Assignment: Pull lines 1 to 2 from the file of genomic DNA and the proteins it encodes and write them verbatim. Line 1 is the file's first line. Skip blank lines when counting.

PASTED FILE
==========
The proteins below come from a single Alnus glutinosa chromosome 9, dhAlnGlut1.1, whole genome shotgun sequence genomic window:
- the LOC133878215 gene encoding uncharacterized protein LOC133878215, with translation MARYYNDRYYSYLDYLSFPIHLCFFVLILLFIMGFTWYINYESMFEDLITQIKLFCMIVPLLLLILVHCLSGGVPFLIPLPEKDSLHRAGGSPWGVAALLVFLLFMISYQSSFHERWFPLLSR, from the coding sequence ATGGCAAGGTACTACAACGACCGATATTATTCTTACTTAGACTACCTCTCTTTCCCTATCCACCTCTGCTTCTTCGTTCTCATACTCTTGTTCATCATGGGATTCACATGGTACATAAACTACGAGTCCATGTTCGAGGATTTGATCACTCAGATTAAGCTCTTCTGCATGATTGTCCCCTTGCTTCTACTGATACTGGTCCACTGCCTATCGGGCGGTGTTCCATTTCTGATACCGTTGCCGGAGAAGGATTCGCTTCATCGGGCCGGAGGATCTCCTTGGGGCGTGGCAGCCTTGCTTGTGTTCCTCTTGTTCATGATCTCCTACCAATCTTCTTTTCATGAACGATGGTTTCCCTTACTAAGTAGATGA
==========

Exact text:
The proteins below come from a single Alnus glutinosa chromosome 9, dhAlnGlut1.1, whole genome shotgun sequence genomic window:
- the LOC133878215 gene encoding uncharacterized protein LOC133878215, with translation MARYYNDRYYSYLDYLSFPIHLCFFVLILLFIMGFTWYINYESMFEDLITQIKLFCMIVPLLLLILVHCLSGGVPFLIPLPEKDSLHRAGGSPWGVAALLVFLLFMISYQSSFHERWFPLLSR, from the coding sequence ATGGCAAGGTACTACAACGACCGATATTATTCTTACTTAGACTACCTCTCTTTCCCTATCCACCTCTGCTTCTTCGTTCTCATACTCTTGTTCATCATGGGATTCACATGGTACATAAACTACGAGTCCATGTTCGAGGATTTGATCACTCAGATTAAGCTCTTCTGCATGATTGTCCCCTTGCTTCTACTGATACTGGTCCACTGCCTATCGGGCGGTGTTCCATTTCTGATACCGTTGCCGGAGAAGGATTCGCTTCATCGGGCCGGAGGATCTCCTTGGGGCGTGGCAGCCTTGCTTGTGTTCCTCTTGTTCATGATCTCCTACCAATCTTCTTTTCATGAACGATGGTTTCCCTTACTAAGTAGATGA